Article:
Titled Africa Musical Genius, the discussion was presented by University of South Africa professor Kgomotso Masemola.
The lecture was based on the book Fela: This Bitch of a Life – A biography (2016) by Carlos Moore, which portrays the artist as a man who experienced the double-sides of epochs and historical events such as slavery, capitalism, communism, the Biafra wars, post-colonial dictatorship and Christianity. Originally published in French and English in 1982, the book is a study of contrasts and a catalogue of human experience.
“The biography itself provides an alternative form of history, it’s a form that defies any kind of paradigm,” Masemola said. “One can read a lot of history from this book hence the purpose of the lecture is to further deepen an understanding of Fela Kuti beyond his music.
”He had a different sense of history, that’s the kind of conscious that he had. He had a theological understanding of history and that is drawn from his background.“
Speaking to Music In Africa, Masemola said the book is centred on Fela and his understanding of history. ”Sometimes people would like to hear your songs, but Fela was simply talking about gender relations, the Biafra movement in Nigeria led by the Igbos and many other general topics.“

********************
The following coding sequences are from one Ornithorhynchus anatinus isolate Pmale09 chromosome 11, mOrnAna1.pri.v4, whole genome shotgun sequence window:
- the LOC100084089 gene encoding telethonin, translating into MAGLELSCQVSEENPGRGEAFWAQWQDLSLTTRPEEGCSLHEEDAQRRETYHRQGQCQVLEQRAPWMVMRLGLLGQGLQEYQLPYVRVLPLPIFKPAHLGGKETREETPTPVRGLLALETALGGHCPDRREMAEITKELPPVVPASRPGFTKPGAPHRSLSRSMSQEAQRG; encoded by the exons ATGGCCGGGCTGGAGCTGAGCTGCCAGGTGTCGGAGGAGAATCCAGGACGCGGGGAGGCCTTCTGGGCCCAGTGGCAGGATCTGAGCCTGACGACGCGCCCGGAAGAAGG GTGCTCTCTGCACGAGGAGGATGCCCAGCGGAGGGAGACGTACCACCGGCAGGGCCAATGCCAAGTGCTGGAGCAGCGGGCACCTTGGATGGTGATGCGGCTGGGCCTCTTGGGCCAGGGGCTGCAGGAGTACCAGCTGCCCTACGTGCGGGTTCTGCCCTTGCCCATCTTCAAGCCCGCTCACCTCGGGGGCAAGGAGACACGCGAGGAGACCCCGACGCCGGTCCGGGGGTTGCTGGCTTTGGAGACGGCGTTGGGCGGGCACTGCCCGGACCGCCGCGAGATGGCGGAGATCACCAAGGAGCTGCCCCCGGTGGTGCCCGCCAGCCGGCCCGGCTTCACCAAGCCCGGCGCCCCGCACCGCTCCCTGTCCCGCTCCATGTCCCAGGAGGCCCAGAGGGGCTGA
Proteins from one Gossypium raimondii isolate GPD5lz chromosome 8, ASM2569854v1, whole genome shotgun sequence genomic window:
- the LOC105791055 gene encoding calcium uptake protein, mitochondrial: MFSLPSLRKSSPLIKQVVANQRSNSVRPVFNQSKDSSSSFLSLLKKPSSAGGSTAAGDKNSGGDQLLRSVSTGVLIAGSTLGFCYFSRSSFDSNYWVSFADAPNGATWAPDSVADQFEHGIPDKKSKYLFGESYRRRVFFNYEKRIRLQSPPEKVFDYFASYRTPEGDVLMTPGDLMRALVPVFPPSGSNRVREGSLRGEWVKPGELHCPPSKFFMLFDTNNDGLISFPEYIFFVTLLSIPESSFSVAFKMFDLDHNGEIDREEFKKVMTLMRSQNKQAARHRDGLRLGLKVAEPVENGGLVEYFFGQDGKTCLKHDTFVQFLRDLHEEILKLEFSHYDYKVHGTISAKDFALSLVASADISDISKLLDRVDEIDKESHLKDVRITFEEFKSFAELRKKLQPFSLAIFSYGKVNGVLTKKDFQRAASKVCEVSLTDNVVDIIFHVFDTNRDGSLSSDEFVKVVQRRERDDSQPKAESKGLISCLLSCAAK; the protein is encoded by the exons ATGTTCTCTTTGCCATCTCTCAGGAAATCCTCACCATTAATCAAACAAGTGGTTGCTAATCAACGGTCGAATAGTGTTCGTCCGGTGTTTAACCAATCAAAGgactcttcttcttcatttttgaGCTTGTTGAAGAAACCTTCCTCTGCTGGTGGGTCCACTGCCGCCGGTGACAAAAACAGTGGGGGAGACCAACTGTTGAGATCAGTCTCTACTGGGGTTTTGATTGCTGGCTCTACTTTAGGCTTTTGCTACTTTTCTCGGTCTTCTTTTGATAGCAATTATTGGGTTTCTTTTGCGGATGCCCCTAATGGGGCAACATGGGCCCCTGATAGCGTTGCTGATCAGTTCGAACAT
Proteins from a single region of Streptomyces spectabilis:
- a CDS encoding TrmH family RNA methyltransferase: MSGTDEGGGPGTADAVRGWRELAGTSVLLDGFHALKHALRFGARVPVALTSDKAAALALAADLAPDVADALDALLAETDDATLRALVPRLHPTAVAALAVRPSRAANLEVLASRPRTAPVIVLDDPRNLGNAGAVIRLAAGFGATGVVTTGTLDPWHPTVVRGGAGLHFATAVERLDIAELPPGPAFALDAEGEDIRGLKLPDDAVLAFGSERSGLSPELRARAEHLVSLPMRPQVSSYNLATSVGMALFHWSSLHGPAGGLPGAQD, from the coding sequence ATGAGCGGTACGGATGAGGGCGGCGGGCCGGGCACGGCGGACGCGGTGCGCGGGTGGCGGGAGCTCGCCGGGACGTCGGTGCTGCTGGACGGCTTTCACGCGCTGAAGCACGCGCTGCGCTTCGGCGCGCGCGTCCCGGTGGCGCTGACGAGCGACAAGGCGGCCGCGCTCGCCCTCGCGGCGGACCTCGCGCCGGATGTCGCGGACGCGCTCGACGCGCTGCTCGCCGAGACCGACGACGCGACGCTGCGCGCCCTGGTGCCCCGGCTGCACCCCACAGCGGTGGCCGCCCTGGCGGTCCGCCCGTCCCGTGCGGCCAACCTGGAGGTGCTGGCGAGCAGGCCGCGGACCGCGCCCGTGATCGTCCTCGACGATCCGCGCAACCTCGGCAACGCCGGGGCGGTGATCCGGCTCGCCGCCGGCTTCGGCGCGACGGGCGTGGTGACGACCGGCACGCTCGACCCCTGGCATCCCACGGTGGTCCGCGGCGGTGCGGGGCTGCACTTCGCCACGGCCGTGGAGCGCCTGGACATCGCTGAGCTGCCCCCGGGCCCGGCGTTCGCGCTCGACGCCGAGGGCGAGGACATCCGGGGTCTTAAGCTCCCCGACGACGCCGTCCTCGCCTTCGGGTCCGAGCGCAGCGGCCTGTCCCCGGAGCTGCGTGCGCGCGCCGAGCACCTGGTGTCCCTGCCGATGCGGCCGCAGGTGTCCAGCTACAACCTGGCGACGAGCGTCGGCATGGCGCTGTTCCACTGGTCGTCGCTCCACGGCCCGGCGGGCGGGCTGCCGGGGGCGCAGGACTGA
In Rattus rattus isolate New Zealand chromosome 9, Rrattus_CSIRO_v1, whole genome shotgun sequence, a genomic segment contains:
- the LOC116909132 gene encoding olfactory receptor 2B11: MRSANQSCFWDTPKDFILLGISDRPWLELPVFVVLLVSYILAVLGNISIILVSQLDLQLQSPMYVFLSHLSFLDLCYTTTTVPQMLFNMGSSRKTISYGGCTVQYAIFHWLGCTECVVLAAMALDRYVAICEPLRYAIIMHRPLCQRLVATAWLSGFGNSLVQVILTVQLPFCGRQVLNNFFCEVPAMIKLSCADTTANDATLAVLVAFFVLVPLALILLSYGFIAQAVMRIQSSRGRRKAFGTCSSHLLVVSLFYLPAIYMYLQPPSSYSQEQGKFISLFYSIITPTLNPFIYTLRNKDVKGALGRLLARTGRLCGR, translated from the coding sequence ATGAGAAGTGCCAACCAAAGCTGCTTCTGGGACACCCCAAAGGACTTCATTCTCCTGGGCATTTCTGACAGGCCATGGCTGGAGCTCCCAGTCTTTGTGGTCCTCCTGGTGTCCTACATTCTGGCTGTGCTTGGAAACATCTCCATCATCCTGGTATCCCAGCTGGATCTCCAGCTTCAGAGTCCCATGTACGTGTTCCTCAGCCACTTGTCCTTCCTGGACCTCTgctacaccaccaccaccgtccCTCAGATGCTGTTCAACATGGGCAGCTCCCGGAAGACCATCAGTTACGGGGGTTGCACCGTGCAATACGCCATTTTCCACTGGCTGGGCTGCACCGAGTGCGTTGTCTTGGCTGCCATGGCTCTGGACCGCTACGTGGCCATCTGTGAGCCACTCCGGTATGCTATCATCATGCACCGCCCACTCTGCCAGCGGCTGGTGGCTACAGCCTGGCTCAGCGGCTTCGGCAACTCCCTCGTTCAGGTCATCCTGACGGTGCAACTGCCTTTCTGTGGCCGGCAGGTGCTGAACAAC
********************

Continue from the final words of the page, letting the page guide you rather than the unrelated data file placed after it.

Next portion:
Commenting on the impact of Fela’s music on the South African music industry, Masemola said: ”It’s not only AKA who is doing it, many other artists are getting inspiration from Fela’s music. The late Hugh Masekela appreciated Fela’s impact and the legacy is going to live on and on.“
He criticised the South African government for not recognising Fela’s legacy. ”The department of arts and culture should leverage its bilateral agreements with Nigeria to come up with a collaborative event. Fela is big, the department of arts and culture cannot afford to ignore Fela Kuti.
“Many artists should be encouraged to engage with Fela Kuti’s material, especially classical musicians. We must have a ‘Fela Festival’ here so we can play the best versions of his music.”
African Perspectives Publishing publisher Rose Francis added: “It’s one of the most exciting books because it’s written in the first person, so you get a sense of Fela’s voice, you feel like you are in the room with Fela.”